In my posting several days ago, I cited Ivone Gebara's Out of the Depths: Women’s Experience of Evil and Salvation, trans. and intro. Ann Patrick Ware (Minneapolis: Fortress, 2002), on the ways in which various male-dominated religious traditions reduce women to silence, make them voiceless, deprive them of any means of expressing their spiritual insights in language that makes sense to them as women. Gebara's analysis of this reduction of women to silence goes further: she emphatically depicts these effects of patriarchal culture and religion as a form of violence against women.
In a previous posting, I noted that Gebara makes the following observation about how male-dominated cultures and religions institutionalize violence against women by incorporating into their very fabric social arrangements designed to exalt men at the expense of women, who are degraded by these arrangements: she states,
Institutionalized violence against women is not just one specific act of violence but a social arrangement, a cultural construct geared to degrade one pole of humanity and exalt the other (81).
In Gebara's view, women's training in submission--specifically, their training in submission to male violence--begins right in the home, in the family circle, from the time they are little girls:
Females live first as girls under the violence of their mothers, then as women under their husbands or companions (104).
Violence of this enculturated, taken-for-granted, "normal" form is woven right into the fibers of religion itself, Gebara insists, contra those who see religion as always unambiguously standing against violence:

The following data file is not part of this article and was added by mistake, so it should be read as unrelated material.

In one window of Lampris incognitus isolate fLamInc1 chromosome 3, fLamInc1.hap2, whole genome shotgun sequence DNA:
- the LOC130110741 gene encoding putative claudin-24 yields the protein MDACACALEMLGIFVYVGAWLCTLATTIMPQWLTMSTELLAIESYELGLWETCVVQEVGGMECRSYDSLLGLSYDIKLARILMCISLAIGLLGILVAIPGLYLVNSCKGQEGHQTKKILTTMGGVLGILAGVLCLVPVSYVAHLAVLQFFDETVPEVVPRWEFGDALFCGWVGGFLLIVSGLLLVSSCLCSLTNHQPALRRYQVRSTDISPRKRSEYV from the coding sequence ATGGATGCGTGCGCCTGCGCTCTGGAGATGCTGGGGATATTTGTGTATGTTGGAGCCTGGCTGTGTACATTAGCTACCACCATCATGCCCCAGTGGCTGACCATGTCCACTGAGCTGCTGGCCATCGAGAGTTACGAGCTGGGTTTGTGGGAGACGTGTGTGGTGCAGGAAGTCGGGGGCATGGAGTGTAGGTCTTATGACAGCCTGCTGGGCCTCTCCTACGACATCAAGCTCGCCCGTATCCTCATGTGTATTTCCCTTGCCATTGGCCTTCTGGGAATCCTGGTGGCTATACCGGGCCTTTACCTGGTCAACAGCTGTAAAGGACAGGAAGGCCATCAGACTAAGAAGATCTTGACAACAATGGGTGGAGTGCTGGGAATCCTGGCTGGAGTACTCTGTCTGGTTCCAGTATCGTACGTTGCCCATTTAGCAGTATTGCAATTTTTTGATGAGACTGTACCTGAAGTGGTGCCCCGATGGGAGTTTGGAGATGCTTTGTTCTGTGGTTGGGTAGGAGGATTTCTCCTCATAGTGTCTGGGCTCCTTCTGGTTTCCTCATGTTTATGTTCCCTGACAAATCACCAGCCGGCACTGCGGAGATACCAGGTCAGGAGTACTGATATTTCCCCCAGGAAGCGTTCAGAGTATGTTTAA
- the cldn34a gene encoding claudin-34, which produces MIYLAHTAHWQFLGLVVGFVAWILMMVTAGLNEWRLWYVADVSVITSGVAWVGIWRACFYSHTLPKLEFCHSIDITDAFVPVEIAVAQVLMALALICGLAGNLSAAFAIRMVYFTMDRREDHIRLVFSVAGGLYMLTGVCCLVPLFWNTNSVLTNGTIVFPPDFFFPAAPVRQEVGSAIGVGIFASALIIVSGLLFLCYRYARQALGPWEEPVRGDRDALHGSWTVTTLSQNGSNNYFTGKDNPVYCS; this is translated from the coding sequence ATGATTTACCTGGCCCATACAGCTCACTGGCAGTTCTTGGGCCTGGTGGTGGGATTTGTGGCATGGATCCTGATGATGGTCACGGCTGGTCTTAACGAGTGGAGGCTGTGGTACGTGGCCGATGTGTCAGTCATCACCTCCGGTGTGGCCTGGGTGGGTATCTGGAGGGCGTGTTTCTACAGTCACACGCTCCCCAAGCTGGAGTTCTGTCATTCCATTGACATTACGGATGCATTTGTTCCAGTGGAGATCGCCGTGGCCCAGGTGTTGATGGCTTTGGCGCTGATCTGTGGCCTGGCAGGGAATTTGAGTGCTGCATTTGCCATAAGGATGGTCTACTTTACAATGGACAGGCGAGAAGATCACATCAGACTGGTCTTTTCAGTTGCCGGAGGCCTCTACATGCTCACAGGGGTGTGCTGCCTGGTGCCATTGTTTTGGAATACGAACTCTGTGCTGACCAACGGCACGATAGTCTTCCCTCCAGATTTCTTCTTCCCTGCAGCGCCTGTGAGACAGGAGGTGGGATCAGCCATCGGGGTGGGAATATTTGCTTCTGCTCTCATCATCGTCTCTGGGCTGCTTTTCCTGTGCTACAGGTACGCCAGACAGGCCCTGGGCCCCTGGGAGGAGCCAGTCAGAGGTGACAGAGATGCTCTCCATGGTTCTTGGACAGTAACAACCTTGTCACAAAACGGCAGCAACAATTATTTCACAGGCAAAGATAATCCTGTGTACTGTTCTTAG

Some may object that religion has not often been a place of violence. On the contrary, in view of the patriarchal characteristics of the main religions of the world, religion has been not only an arena for violence but the ultimate justification for violence launched against all kinds of people and both men and women, but especially women (104).
In the main religions of the world, "religion has been not only an arena for violence but the ultimate justification for violence launched against all kinds of people": this is a powerful claim, one that roots the persistent violence enacted by religious groups against targeted, maligned minorities (Jews, heretics, women, witches, indigenous people, homosexuals, etc.) in what might be called the aboriginal arrangement of violence: the subjugation of women to men, propped up by religious warrants and strictures throughout the main religions of the world.
The graphic: Käthe Kollwitz's woodcut "The Mothers" (1922-3), from the Brooklyn Museum.